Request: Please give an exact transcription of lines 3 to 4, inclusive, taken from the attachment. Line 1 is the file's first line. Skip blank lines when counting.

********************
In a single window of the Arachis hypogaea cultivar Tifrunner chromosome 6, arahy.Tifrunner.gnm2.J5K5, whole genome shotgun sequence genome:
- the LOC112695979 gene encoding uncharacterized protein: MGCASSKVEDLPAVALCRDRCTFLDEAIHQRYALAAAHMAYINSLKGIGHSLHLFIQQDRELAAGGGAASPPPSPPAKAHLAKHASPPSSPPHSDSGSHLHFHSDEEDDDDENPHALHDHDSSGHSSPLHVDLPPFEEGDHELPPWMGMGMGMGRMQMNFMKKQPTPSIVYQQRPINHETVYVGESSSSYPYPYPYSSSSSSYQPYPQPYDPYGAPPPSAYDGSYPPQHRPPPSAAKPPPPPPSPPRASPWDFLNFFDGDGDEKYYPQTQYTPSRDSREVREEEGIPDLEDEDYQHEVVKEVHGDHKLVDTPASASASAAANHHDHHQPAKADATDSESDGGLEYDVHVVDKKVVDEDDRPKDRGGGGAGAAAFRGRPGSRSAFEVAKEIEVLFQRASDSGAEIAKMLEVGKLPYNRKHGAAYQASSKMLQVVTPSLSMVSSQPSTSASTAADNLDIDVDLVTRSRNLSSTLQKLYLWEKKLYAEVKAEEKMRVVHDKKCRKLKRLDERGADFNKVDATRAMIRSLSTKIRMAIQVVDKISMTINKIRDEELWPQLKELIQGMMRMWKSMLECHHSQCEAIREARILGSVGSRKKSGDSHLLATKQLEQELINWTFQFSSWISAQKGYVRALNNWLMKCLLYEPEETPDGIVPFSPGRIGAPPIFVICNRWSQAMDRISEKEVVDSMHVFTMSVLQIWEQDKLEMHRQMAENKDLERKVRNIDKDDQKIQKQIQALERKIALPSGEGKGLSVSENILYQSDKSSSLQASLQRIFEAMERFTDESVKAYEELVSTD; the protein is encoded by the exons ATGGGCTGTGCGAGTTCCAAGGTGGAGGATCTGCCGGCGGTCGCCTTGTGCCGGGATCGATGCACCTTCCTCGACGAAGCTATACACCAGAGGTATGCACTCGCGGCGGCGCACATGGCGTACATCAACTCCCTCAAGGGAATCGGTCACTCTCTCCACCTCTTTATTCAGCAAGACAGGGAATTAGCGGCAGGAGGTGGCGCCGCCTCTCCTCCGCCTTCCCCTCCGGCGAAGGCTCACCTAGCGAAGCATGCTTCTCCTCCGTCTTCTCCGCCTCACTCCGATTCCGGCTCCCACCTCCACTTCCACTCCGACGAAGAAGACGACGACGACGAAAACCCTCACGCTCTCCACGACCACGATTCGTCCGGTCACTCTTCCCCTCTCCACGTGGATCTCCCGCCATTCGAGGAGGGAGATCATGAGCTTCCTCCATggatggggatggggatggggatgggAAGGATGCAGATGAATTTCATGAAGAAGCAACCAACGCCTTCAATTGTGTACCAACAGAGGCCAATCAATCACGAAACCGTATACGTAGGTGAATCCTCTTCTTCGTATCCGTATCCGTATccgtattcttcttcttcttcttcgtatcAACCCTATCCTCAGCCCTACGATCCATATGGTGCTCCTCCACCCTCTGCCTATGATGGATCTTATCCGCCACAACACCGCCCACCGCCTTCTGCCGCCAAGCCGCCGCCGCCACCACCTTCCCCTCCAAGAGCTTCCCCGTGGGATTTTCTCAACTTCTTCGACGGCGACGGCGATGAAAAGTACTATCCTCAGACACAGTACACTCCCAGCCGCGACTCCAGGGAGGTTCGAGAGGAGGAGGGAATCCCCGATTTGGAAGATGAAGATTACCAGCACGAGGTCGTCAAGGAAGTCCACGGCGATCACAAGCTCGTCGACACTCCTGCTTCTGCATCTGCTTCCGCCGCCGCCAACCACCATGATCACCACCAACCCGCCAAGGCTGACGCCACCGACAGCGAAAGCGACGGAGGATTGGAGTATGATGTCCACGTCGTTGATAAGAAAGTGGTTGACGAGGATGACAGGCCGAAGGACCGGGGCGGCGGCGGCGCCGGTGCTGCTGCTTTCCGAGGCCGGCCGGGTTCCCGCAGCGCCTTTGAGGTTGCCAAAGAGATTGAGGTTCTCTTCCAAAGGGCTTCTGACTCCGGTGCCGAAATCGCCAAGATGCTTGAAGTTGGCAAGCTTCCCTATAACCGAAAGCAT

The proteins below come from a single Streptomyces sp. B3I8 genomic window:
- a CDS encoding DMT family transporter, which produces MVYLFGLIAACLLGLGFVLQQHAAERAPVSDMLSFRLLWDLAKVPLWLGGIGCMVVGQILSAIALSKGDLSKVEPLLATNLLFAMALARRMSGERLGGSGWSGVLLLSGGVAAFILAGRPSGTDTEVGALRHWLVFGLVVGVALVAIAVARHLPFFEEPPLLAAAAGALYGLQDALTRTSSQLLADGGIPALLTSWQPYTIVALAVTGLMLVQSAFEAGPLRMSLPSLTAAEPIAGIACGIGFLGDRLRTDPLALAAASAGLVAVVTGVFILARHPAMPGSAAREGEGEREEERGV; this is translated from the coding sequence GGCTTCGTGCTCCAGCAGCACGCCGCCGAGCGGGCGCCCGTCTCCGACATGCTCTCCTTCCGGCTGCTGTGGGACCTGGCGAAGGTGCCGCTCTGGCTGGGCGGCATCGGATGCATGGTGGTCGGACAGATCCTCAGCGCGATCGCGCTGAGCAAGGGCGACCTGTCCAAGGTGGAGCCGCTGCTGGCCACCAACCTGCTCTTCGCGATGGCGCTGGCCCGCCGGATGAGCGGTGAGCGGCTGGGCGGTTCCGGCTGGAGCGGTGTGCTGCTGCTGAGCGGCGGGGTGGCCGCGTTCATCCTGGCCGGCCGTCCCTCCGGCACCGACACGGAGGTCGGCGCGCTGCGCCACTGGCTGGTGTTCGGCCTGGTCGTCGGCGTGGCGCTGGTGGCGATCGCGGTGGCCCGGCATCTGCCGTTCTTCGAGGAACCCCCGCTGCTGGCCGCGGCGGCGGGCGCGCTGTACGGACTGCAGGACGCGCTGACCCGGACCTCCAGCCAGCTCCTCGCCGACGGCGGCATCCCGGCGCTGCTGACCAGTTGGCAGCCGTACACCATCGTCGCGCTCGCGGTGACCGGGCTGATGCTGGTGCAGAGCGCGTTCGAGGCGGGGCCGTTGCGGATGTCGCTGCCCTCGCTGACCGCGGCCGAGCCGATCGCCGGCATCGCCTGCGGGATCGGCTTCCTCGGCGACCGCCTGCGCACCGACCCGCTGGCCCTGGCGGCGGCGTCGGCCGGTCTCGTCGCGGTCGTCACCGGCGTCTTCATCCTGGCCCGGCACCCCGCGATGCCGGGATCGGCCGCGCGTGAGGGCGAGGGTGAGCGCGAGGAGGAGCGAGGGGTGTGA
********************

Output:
The proteins below come from a single Streptomyces sp. B3I8 genomic window:
- a CDS encoding DMT family transporter, which produces MVYLFGLIAACLLGLGFVLQQHAAERAPVSDMLSFRLLWDLAKVPLWLGGIGCMVVGQILSAIALSKGDLSKVEPLLATNLLFAMALARRMSGERLGGSGWSGVLLLSGGVAAFILAGRPSGTDTEVGALRHWLVFGLVVGVALVAIAVARHLPFFEEPPLLAAAAGALYGLQDALTRTSSQLLADGGIPALLTSWQPYTIVALAVTGLMLVQSAFEAGPLRMSLPSLTAAEPIAGIACGIGFLGDRLRTDPLALAAASAGLVAVVTGVFILARHPAMPGSAAREGEGEREEERGV; this is translated from the coding sequence GGCTTCGTGCTCCAGCAGCACGCCGCCGAGCGGGCGCCCGTCTCCGACATGCTCTCCTTCCGGCTGCTGTGGGACCTGGCGAAGGTGCCGCTCTGGCTGGGCGGCATCGGATGCATGGTGGTCGGACAGATCCTCAGCGCGATCGCGCTGAGCAAGGGCGACCTGTCCAAGGTGGAGCCGCTGCTGGCCACCAACCTGCTCTTCGCGATGGCGCTGGCCCGCCGGATGAGCGGTGAGCGGCTGGGCGGTTCCGGCTGGAGCGGTGTGCTGCTGCTGAGCGGCGGGGTGGCCGCGTTCATCCTGGCCGGCCGTCCCTCCGGCACCGACACGGAGGTCGGCGCGCTGCGCCACTGGCTGGTGTTCGGCCTGGTCGTCGGCGTGGCGCTGGTGGCGATCGCGGTGGCCCGGCATCTGCCGTTCTTCGAGGAACCCCCGCTGCTGGCCGCGGCGGCGGGCGCGCTGTACGGACTGCAGGACGCGCTGACCCGGACCTCCAGCCAGCTCCTCGCCGACGGCGGCATCCCGGCGCTGCTGACCAGTTGGCAGCCGTACACCATCGTCGCGCTCGCGGTGACCGGGCTGATGCTGGTGCAGAGCGCGTTCGAGGCGGGGCCGTTGCGGATGTCGCTGCCCTCGCTGACCGCGGCCGAGCCGATCGCCGGCATCGCCTGCGGGATCGGCTTCCTCGGCGACCGCCTGCGCACCGACCCGCTGGCCCTGGCGGCGGCGTCGGCCGGTCTCGTCGCGGTCGTCACCGGCGTCTTCATCCTGGCCCGGCACCCCGCGATGCCGGGATCGGCCGCGCGTGAGGGCGAGGGTGAGCGCGAGGAGGAGCGAGGGGTGTGA